According to a BBC report, two Kenyan tribes have taken the United Kingdom to the European Court of Human Rights (ECHR) over allegations of colonial abuses. In the lawsuit, the Talai and Kipsigis allege that land theft in Kericho, the tea-growing region of Africa, where land is still controlled by tea-producing companies, is one example of such abuses. The indigenous groups demand USD 200 billion and an official apology for the atrocities committed against them. In the final days of colonial rule, the tribes claimed they were tortured while being forcibly removed from their prosperous lands.
Kipsigis and Talai were evicted by British settlers from Kericho, now a central tea-growing province cultivated by multinational corporations. They made the decision to file a complaint with the European Court of Human Rights, where they will ask for the British government’s apology and compensation. To make way for commercially viable tea plantations owned by settlers, the British army forcefully removed over 100,000 members of these groups between 1895 and 1963, abandoning many unable to return to their homes and ancestral lands. The groups argue that this “cruel and unjust” treatment violated the international obligations of the United Kingdom.
By disregarding the victims and their complaints, the UK government has violated the European Convention on Human Rights, which is a signatory, according to attorneys for those expelled from Kenya’s Rift Valley. Joel Kimutai Bosek, who represents the Kipsigis and Talai peoples, stated on Tuesday, “The British government has dodged and ducked, sadly avoiding every possible avenue of redress. We are compelled to represent our clients in court to rectify the past.”
This lawsuit was filed weeks after Kenya petitioned the royal family for compensation for the atrocities after the British government declined to meet with the victims. The governor of Kericho County, Professor Paul Kiprono Chepkwony, backed the initiative and stated, “Today is a historic day. The Kericho County Government has worked tirelessly for years to obtain an apology, justice, and restitution for what has been done to our people. We have taken all reasonable and respectful measures. The British government, however, has given us the cold shoulder.”
The Hardships of the Kenyans
The Kenyan tribes claim they were subjected to torture when they were forcibly evicted from their fertile land during the final days of British colonial rule to make way for plantations. The complainants also claimed that they were forced to live in a valley infested with mosquitoes, tsetse flies, and other insects as “punishment for resisting.” The Talai further asserted that their bites caused deaths, miscarriages, and a massive loss of livestock. The Kenyan tribes returned to Kenya following the country’s independence in 1963, but they could not reclaim their land from tea companies.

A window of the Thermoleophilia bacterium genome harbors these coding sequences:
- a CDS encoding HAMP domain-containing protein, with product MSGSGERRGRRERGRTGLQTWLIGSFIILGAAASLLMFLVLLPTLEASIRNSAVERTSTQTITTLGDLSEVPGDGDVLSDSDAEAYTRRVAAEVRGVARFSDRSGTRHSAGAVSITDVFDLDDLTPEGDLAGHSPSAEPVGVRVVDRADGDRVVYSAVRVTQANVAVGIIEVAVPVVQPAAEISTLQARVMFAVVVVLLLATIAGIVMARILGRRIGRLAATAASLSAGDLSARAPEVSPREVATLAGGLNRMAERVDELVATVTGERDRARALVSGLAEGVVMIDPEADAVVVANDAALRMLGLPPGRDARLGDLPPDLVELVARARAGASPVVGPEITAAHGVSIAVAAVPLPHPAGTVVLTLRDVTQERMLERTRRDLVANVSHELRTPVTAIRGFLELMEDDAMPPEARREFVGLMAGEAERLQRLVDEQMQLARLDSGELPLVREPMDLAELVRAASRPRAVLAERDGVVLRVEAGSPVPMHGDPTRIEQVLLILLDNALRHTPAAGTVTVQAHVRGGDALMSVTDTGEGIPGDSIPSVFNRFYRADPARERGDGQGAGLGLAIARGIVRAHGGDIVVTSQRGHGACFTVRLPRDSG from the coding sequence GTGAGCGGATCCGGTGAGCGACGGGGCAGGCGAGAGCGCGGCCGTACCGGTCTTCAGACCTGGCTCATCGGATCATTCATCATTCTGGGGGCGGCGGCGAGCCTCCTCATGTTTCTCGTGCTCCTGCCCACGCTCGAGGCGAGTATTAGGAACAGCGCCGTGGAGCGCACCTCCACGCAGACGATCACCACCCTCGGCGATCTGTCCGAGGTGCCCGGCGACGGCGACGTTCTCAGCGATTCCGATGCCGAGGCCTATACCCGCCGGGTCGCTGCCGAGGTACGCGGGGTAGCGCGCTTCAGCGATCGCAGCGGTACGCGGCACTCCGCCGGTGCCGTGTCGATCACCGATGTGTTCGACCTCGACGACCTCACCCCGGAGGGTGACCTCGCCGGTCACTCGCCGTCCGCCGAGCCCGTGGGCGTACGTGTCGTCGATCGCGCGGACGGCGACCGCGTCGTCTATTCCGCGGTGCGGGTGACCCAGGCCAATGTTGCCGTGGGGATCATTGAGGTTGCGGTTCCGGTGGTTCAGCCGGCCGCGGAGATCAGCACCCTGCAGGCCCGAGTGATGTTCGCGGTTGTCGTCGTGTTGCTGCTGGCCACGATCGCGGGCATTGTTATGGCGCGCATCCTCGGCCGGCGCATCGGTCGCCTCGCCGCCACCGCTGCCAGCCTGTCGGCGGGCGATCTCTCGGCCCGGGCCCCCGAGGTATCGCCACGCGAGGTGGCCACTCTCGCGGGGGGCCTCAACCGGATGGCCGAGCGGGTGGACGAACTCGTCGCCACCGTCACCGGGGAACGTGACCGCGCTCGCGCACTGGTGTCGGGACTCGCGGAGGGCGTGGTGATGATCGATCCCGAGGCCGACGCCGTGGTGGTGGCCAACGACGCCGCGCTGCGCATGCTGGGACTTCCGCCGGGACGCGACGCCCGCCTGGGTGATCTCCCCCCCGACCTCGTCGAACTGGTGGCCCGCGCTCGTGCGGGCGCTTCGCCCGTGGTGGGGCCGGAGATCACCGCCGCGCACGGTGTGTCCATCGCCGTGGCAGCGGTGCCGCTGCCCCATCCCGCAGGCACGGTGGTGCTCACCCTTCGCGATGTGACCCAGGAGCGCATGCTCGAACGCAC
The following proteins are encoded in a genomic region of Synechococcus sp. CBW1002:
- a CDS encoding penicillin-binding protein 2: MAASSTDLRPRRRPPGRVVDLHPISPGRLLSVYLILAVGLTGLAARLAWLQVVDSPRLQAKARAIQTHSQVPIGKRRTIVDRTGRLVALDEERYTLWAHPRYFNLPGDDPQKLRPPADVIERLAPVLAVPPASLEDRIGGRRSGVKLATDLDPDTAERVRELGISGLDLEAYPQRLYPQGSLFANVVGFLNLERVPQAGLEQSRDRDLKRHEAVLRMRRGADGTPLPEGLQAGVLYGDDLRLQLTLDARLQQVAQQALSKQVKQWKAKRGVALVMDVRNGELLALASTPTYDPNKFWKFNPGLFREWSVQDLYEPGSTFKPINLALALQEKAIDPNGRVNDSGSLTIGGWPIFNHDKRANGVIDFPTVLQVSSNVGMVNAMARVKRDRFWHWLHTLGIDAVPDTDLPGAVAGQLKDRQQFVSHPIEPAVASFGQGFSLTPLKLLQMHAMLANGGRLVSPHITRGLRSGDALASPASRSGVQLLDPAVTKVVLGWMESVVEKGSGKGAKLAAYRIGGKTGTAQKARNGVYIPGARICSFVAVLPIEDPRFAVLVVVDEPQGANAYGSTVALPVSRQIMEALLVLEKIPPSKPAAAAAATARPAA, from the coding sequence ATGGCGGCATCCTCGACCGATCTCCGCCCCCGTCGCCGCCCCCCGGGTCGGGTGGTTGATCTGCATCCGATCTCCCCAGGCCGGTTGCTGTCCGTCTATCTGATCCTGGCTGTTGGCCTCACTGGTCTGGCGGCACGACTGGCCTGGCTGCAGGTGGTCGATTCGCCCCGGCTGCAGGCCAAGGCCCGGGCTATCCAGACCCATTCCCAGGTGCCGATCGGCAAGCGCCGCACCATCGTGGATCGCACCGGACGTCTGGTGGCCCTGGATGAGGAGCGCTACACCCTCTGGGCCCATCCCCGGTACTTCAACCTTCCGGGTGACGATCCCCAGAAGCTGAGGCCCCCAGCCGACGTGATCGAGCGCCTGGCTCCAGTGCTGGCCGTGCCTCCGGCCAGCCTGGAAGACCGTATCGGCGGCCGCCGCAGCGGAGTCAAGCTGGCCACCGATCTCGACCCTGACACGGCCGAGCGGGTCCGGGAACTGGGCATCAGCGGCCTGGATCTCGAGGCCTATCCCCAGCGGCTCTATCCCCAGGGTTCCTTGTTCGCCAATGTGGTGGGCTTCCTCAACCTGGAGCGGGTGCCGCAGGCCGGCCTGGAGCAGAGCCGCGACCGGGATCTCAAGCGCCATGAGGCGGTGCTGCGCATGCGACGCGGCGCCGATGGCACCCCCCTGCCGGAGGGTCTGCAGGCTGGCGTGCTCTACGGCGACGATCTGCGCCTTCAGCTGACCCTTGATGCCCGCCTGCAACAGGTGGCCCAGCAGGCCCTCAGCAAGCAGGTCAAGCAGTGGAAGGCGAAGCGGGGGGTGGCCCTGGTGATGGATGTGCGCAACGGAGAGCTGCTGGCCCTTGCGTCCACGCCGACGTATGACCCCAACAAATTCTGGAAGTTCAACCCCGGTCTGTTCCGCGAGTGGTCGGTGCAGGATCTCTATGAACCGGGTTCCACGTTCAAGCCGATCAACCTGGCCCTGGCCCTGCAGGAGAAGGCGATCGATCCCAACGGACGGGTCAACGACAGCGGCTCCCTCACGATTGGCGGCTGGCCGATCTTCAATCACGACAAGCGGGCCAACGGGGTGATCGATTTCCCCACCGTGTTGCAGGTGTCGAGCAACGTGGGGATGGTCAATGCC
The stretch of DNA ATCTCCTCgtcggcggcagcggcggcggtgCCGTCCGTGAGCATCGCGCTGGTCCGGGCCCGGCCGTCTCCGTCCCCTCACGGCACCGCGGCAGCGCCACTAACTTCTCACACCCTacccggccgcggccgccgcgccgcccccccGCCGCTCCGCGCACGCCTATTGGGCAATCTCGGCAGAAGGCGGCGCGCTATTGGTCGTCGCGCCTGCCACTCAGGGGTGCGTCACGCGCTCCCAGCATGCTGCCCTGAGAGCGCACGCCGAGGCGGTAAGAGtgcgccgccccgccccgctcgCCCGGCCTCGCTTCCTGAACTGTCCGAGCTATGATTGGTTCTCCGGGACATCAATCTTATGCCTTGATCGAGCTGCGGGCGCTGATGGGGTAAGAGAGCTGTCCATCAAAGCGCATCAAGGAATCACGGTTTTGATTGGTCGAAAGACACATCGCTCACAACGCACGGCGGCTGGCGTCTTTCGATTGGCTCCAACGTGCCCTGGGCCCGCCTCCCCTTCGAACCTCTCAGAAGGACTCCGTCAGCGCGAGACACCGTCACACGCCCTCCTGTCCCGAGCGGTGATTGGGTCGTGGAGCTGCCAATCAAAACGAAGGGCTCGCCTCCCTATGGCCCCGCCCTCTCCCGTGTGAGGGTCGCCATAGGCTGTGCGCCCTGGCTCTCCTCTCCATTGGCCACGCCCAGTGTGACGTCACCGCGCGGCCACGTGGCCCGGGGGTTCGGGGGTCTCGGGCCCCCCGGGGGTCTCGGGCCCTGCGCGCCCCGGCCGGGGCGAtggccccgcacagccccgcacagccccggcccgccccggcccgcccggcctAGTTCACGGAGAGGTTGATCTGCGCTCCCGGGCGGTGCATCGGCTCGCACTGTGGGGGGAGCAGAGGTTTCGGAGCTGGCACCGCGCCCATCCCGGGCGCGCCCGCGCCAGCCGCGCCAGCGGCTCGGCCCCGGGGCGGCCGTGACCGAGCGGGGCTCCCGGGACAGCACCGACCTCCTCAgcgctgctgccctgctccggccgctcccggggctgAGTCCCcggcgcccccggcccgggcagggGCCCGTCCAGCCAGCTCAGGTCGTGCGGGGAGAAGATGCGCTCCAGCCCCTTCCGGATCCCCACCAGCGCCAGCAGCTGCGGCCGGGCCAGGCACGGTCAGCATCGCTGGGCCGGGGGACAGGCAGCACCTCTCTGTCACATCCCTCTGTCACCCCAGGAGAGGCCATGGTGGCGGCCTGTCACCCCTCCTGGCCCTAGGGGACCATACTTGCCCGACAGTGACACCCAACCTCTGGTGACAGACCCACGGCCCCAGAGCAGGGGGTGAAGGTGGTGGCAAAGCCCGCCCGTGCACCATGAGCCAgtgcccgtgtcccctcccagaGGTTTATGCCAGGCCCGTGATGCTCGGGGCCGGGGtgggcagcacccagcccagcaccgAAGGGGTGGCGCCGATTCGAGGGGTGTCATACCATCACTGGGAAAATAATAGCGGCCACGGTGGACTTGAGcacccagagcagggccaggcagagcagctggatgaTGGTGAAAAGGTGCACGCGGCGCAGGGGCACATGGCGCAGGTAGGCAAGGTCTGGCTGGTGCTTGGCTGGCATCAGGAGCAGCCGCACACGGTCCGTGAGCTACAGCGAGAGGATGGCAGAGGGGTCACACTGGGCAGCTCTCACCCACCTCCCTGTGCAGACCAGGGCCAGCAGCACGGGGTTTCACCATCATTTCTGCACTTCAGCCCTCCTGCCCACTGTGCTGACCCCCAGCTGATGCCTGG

“Today, some of the world’s most prosperous tea companies, such as Unilever, Williamson Tea, Finlay’s, and Lipton, occupy and farm these lands and continue to generate substantial profits,” the Kenyan tribes said in court documents reported by Metro. In addition, they have alleged the British army of unlawful executions, rapes, torture, and imprisonment, but this will not be the focus of the lawsuit, according to the news source.
The Kenyan tribes have brought this issue to the international community’s attention. In 2019, the claims were first brought to the attention of the United Nations, after which an investigation was initiated. The BBC reported in 2021 that six UN special rapporteurs expressed concern over the “alleged lack of accountability” in a joint communique. In response, the British government stated that they had apologized in 2013 and agreed to compensate Kenyans who had been tortured during a 1950s uprising. However, the Kipsigis and Talai maintain that the case referenced by the British government in its response is separate, as reported by the outlet.
Now the victims have been assisted in submitting complaints to the United Nations, where special rapporteurs have demanded that the United Kingdom examine human rights violations and provide remedies, including an apology and restitution. However, the call was not returned. Joel Kimutai Bosek stated, “We have petitioned the esteemed European Court of Human Rights for recognition of the wrongdoings and accountability.”
Dickson Sitienei, a seventy-year-old victim represented in the case, spoke to The Independent about the arduous struggle that has underpinned their pursuit of justice. “It has been extremely difficult to feel ignored by the British government for so long in light of the terrible things they have done to us,” he said. “We have fought for many years to have our voices heard, and if they believe we will forget what they did, they are mistaken.”